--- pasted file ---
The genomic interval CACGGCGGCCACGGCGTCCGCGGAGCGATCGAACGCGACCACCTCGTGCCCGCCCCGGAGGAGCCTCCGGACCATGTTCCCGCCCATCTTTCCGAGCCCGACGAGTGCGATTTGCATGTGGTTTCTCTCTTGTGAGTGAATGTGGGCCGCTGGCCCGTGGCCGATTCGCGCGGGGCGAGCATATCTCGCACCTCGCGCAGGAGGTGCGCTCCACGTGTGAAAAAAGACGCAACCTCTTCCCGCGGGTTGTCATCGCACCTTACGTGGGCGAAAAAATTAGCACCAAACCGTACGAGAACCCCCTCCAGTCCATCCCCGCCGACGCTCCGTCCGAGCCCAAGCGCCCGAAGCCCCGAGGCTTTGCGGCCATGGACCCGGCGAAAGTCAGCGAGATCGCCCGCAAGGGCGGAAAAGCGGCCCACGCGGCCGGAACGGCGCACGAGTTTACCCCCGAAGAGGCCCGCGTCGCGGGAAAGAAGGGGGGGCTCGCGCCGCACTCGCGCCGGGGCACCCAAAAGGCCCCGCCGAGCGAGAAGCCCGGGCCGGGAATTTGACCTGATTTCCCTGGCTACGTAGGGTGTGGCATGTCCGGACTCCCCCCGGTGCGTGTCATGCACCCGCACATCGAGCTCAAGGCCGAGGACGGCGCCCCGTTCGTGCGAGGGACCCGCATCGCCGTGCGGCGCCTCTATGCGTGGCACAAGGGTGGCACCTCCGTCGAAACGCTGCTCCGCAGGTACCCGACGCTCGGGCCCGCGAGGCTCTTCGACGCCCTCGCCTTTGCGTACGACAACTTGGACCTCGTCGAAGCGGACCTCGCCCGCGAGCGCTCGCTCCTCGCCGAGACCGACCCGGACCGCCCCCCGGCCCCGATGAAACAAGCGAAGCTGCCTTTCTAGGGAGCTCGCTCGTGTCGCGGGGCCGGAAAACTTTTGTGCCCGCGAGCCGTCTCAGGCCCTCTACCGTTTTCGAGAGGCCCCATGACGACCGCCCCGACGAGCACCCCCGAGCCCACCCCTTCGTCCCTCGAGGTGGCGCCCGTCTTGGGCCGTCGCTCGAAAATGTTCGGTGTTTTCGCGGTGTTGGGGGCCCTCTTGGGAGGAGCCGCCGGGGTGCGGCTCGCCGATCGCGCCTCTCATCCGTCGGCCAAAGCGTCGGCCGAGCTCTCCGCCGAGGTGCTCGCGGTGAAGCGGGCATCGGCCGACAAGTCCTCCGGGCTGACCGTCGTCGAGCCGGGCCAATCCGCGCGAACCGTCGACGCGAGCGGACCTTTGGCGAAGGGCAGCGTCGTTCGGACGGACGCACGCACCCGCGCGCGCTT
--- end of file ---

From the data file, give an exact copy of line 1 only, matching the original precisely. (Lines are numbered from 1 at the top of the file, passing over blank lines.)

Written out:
The genomic interval CACGGCGGCCACGGCGTCCGCGGAGCGATCGAACGCGACCACCTCGTGCCCGCCCCGGAGGAGCCTCCGGACCATGTTCCCGCCCATCTTTCCGAGCCCGACGAGTGCGATTTGCATGTGGTTTCTCTCTTGTGAGTGAATGTGGGCCGCTGGCCCGTGGCCGATTCGCGCGGGGCGAGCATATCTCGCACCTCGCGCAGGAGGTGCGCTCCACGTGTGAAAAAAGACGCAACCTCTTCCCGCGGGTTGTCATCGCACCTTACGTGGGCGAAAAAATTAGCACCAAACCGTACGAGAACCCCCTCCAGTCCATCCCCGCCGACGCTCCGTCCGAGCCCAAGCGCCCGAAGCCCCGAGGCTTTGCGGCCATGGACCCGGCGAAAGTCAGCGAGATCGCCCGCAAGGGCGGAAAAGCGGCCCACGCGGCCGGAACGGCGCACGAGTTTACCCCCGAAGAGGCCCGCGTCGCGGGAAAGAAGGGGGGGCTCGCGCCGCACTCGCGCCGGGGCACCCAAAAGGCCCCGCCGAGCGAGAAGCCCGGGCCGGGAATTTGACCTGATTTCCCTGGCTACGTAGGGTGTGGCATGTCCGGACTCCCCCCGGTGCGTGTCATGCACCCGCACATCGAGCTCAAGGCCGAGGACGGCGCCCCGTTCGTGCGAGGGACCCGCATCGCCGTGCGGCGCCTCTATGCGTGGCACAAGGGTGGCACCTCCGTCGAAACGCTGCTCCGCAGGTACCCGACGCTCGGGCCCGCGAGGCTCTTCGACGCCCTCGCCTTTGCGTACGACAACTTGGACCTCGTCGAAGCGGACCTCGCCCGCGAGCGCTCGCTCCTCGCCGAGACCGACCCGGACCGCCCCCCGGCCCCGATGAAACAAGCGAAGCTGCCTTTCTAGGGAGCTCGCTCGTGTCGCGGGGCCGGAAAACTTTTGTGCCCGCGAGCCGTCTCAGGCCCTCTACCGTTTTCGAGAGGCCCCATGACGACCGCCCCGACGAGCACCCCCGAGCCCACCCCTTCGTCCCTCGAGGTGGCGCCCGTCTTGGGCCGTCGCTCGAAAATGTTCGGTGTTTTCGCGGTGTTGGGGGCCCTCTTGGGAGGAGCCGCCGGGGTGCGGCTCGCCGATCGCGCCTCTCATCCGTCGGCCAAAGCGTCGGCCGAGCTCTCCGCCGAGGTGCTCGCGGTGAAGCGGGCATCGGCCGACAAGTCCTCCGGGCTGACCGTCGTCGAGCCGGGCCAATCCGCGCGAACCGTCGACGCGAGCGGACCTTTGGCGAAGGGCAGCGTCGTTCGGACGGACGCACGCACCCGCGCGCGCTT